Monthly Archives: September 2015

The New API Transactions Dashboard


The new Transactions dashboard, launched recently, is also referred to as “API call history”. It provides histories of the transactions (API calls) made by applications in the sandbox and live environments. It provides details such as the date of the transaction, type of the transaction, status, amount, as well as the details of the API call, such as the request and response messages.

The new dashboard has many features:

  • Displays history of all PayPal REST APIs.
  • Shows API call details like HTTP status code, request, response and headers to help with diagnostics.
  • Provides the ability to browse and find details quickly through pagination and filters.
  • Has 10x better performance.

Live Transactions Dashboard

An example of the live transactions dashboard is shown below

Live Transactions Dashboard

The live dashboard displays the following:

  • HTTP status
  • Resource URI that was invoked
  • Transaction ID
  • Transaction Date

You can browse transactions for all your applications and filter transactions based on the application name. The dashboard also gives you the ability to view the details of a transaction. By clicking a transaction in the table above, you will see a popup like the below:

Live Transactions Metadata

It has the following fields:

  • Metadata – Metadata about the transaction Request
  • HTTP request, including headers Response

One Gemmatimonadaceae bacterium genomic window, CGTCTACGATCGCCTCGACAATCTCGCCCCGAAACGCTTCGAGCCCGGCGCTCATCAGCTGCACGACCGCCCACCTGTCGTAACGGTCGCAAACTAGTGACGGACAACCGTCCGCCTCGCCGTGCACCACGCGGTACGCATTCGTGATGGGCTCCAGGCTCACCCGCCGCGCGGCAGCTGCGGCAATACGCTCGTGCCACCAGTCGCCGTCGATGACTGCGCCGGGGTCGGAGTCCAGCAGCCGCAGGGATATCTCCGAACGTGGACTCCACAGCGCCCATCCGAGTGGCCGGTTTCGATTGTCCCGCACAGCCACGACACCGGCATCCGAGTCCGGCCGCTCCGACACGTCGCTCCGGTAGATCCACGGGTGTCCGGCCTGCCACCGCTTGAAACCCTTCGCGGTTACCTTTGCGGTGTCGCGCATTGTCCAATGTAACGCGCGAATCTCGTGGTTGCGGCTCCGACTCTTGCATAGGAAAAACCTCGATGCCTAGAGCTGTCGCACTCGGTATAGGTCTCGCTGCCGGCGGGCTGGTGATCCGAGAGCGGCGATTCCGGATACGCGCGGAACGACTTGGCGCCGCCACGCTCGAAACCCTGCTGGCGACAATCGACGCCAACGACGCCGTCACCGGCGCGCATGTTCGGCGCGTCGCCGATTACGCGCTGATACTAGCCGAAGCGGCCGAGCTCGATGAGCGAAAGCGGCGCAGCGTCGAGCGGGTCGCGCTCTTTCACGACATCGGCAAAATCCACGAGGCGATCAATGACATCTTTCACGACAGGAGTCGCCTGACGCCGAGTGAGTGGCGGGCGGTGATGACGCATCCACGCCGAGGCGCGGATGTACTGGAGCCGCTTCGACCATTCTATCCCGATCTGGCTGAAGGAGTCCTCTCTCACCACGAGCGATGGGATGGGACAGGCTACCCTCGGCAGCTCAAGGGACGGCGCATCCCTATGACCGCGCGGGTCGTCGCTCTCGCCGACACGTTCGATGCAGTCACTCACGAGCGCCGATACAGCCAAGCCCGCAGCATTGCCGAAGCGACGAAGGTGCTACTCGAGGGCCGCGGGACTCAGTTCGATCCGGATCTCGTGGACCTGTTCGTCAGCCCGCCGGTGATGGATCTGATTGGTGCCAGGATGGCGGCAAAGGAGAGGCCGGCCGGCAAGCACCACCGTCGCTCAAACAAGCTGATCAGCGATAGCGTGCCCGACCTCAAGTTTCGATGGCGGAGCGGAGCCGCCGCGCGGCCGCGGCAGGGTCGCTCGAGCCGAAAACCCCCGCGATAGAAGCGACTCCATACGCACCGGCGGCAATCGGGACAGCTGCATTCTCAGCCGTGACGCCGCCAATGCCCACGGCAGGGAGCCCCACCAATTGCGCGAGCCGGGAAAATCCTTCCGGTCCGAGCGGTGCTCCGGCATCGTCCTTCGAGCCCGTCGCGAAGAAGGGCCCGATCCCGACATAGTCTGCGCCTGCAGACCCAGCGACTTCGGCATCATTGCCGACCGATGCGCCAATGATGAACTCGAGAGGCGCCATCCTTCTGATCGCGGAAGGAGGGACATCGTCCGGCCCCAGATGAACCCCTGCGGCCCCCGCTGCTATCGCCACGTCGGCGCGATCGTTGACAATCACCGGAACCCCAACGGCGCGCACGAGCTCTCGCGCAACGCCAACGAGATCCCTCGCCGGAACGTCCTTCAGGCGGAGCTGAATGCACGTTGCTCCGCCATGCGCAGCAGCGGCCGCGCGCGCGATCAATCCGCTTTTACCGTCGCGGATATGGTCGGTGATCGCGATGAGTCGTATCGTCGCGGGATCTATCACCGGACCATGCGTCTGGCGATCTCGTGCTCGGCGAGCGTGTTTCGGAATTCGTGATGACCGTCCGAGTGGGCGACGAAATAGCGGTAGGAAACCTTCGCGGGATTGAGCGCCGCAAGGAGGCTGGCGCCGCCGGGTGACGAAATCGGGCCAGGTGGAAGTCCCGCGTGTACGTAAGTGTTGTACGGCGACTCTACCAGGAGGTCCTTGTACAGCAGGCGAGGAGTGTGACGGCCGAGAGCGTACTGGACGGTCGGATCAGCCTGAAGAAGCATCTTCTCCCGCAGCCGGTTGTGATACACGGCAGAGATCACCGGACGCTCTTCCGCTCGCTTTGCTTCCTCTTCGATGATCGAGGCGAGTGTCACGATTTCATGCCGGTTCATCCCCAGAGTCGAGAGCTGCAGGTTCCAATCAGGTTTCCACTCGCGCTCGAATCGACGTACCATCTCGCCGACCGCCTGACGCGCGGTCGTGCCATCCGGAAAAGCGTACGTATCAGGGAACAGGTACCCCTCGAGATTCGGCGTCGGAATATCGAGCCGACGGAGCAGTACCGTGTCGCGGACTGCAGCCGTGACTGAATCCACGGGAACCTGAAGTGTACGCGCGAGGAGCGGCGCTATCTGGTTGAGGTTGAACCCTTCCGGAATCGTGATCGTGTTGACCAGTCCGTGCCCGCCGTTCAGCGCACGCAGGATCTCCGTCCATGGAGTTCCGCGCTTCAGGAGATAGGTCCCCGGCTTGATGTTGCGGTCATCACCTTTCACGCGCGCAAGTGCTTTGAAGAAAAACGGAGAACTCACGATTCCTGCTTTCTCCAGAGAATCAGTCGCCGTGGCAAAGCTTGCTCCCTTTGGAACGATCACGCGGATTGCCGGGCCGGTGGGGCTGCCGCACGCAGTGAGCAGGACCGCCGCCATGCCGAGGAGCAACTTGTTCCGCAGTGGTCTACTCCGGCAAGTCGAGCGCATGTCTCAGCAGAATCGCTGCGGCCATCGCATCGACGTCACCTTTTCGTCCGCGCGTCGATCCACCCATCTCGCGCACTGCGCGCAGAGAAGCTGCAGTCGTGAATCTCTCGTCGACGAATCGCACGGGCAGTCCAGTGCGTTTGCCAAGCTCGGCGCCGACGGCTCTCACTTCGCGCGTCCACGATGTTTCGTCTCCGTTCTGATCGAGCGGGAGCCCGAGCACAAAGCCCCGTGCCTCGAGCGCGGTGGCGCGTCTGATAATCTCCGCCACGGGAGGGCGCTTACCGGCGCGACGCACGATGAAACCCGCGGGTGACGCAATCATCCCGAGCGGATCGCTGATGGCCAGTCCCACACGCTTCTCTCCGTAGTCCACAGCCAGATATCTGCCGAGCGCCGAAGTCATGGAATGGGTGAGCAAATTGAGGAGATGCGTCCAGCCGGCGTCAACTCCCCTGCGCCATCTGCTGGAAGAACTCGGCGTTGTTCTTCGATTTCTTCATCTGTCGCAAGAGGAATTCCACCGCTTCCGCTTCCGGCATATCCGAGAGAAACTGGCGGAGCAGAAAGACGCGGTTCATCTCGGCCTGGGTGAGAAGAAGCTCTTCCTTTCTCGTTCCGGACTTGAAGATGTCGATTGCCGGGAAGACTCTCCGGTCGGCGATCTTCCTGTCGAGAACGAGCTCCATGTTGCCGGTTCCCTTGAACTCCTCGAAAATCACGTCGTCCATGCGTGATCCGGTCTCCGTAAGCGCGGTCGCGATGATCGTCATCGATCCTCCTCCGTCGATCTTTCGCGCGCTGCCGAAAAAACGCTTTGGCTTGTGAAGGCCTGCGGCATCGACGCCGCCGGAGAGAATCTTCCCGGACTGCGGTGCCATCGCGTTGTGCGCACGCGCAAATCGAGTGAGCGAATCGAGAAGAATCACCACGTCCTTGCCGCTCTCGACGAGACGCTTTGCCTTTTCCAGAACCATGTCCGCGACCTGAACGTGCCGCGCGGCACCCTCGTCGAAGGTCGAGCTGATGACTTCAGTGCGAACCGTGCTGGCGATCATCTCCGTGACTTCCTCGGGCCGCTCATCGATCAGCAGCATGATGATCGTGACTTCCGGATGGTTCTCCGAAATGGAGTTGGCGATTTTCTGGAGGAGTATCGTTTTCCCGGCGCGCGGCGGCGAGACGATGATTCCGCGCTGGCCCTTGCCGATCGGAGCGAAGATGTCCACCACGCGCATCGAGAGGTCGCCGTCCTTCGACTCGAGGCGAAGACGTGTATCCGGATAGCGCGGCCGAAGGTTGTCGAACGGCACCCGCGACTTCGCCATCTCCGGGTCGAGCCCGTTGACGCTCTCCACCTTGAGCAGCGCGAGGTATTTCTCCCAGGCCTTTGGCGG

• HTTP response, including headers

Sandbox Transactions Dashboard

An example of the sandbox transactions dashboard is shown below:

Sandbox Transactions Dashboard

The sandbox transaction dashboard is similar to the live transaction dashboard, except that you can also filter the transactions based on the sandbox account. Since a developer can have multiple sandbox accounts associated with multiple sandbox applications, filtering on the basis of either a sandbox account email or an application can help you quickly find the transaction you are looking for.

Miscellaneous Information

The new dashboard can be accessed via the following links:

Rahul PanjrathAuthor: Rahul Panjrath
About the author: I am Software Engineer @Braintree|PayPal since April 2014, part of the team responsible for Coding is my passion and I love to break things daily ;). I graduated from San Jose State University and I have been in the software industry coding for almost 9 years and I am still learning new things everyday. That’s the best part which makes me love the work I do. I specialize in web programming, REST APIs development, TDD etc.